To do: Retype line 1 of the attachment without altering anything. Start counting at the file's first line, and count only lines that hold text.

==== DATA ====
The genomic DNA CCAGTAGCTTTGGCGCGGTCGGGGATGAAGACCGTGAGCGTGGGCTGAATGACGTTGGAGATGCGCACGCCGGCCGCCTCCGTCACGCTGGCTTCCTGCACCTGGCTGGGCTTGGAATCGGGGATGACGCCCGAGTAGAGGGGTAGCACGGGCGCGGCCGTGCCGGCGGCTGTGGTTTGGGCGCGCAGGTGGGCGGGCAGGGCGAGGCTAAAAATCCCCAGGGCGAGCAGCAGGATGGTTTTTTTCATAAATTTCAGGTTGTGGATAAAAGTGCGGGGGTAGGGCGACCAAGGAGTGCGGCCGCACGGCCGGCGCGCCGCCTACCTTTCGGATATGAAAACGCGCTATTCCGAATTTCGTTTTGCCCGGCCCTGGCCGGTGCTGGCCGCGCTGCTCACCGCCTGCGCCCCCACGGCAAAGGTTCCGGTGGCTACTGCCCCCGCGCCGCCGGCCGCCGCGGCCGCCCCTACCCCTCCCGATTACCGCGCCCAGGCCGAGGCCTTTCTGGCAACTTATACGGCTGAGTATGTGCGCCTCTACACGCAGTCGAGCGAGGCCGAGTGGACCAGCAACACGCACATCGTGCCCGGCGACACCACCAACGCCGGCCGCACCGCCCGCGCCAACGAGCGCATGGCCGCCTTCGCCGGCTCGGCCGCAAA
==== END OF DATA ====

The genomic DNA CCAGTAGCTTTGGCGCGGTCGGGGATGAAGACCGTGAGCGTGGGCTGAATGACGTTGGAGATGCGCACGCCGGCCGCCTCCGTCACGCTGGCTTCCTGCACCTGGCTGGGCTTGGAATCGGGGATGACGCCCGAGTAGAGGGGTAGCACGGGCGCGGCCGTGCCGGCGGCTGTGGTTTGGGCGCGCAGGTGGGCGGGCAGGGCGAGGCTAAAAATCCCCAGGGCGAGCAGCAGGATGGTTTTTTTCATAAATTTCAGGTTGTGGATAAAAGTGCGGGGGTAGGGCGACCAAGGAGTGCGGCCGCACGGCCGGCGCGCCGCCTACCTTTCGGATATGAAAACGCGCTATTCCGAATTTCGTTTTGCCCGGCCCTGGCCGGTGCTGGCCGCGCTGCTCACCGCCTGCGCCCCCACGGCAAAGGTTCCGGTGGCTACTGCCCCCGCGCCGCCGGCCGCCGCGGCCGCCCCTACCCCTCCCGATTACCGCGCCCAGGCCGAGGCCTTTCTGGCAACTTATACGGCTGAGTATGTGCGCCTCTACACGCAGTCGAGCGAGGCCGAGTGGACCAGCAACACGCACATCGTGCCCGGCGACACCACCAACGCCGGCCGCACCGCCCGCGCCAACGAGCGCATGGCCGCCTTCGCCGGCTCGGCCGCAAA